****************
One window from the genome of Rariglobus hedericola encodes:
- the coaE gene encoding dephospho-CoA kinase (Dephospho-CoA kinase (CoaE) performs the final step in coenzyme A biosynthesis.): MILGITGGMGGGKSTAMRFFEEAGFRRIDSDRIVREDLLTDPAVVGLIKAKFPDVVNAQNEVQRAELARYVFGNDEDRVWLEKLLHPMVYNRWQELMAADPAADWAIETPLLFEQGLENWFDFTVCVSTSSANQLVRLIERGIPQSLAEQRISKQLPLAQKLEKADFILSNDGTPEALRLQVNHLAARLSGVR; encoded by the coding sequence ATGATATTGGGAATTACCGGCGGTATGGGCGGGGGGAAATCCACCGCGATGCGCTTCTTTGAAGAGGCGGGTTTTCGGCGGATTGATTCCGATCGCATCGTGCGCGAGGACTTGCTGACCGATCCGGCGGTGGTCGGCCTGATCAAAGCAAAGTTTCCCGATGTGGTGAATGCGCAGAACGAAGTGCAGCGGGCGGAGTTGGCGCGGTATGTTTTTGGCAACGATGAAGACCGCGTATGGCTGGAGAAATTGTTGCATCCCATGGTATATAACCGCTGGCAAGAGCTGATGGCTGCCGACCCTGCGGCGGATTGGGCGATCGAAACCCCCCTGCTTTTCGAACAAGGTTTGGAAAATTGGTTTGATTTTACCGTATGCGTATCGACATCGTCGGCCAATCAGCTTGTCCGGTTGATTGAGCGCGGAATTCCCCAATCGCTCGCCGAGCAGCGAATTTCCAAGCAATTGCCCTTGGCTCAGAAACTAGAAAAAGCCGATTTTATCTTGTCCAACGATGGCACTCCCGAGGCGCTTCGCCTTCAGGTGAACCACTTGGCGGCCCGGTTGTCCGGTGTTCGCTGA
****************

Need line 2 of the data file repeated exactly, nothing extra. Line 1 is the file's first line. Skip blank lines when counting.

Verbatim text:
- the coaE gene encoding dephospho-CoA kinase (Dephospho-CoA kinase (CoaE) performs the final step in coenzyme A biosynthesis.): MILGITGGMGGGKSTAMRFFEEAGFRRIDSDRIVREDLLTDPAVVGLIKAKFPDVVNAQNEVQRAELARYVFGNDEDRVWLEKLLHPMVYNRWQELMAADPAADWAIETPLLFEQGLENWFDFTVCVSTSSANQLVRLIERGIPQSLAEQRISKQLPLAQKLEKADFILSNDGTPEALRLQVNHLAARLSGVR; encoded by the coding sequence ATGATATTGGGAATTACCGGCGGTATGGGCGGGGGGAAATCCACCGCGATGCGCTTCTTTGAAGAGGCGGGTTTTCGGCGGATTGATTCCGATCGCATCGTGCGCGAGGACTTGCTGACCGATCCGGCGGTGGTCGGCCTGATCAAAGCAAAGTTTCCCGATGTGGTGAATGCGCAGAACGAAGTGCAGCGGGCGGAGTTGGCGCGGTATGTTTTTGGCAACGATGAAGACCGCGTATGGCTGGAGAAATTGTTGCATCCCATGGTATATAACCGCTGGCAAGAGCTGATGGCTGCCGACCCTGCGGCGGATTGGGCGATCGAAACCCCCCTGCTTTTCGAACAAGGTTTGGAAAATTGGTTTGATTTTACCGTATGCGTATCGACATCGTCGGCCAATCAGCTTGTCCGGTTGATTGAGCGCGGAATTCCCCAATCGCTCGCCGAGCAGCGAATTTCCAAGCAATTGCCCTTGGCTCAGAAACTAGAAAAAGCCGATTTTATCTTGTCCAACGATGGCACTCCCGAGGCGCTTCGCCTTCAGGTGAACCACTTGGCGGCCCGGTTGTCCGGTGTTCGCTGA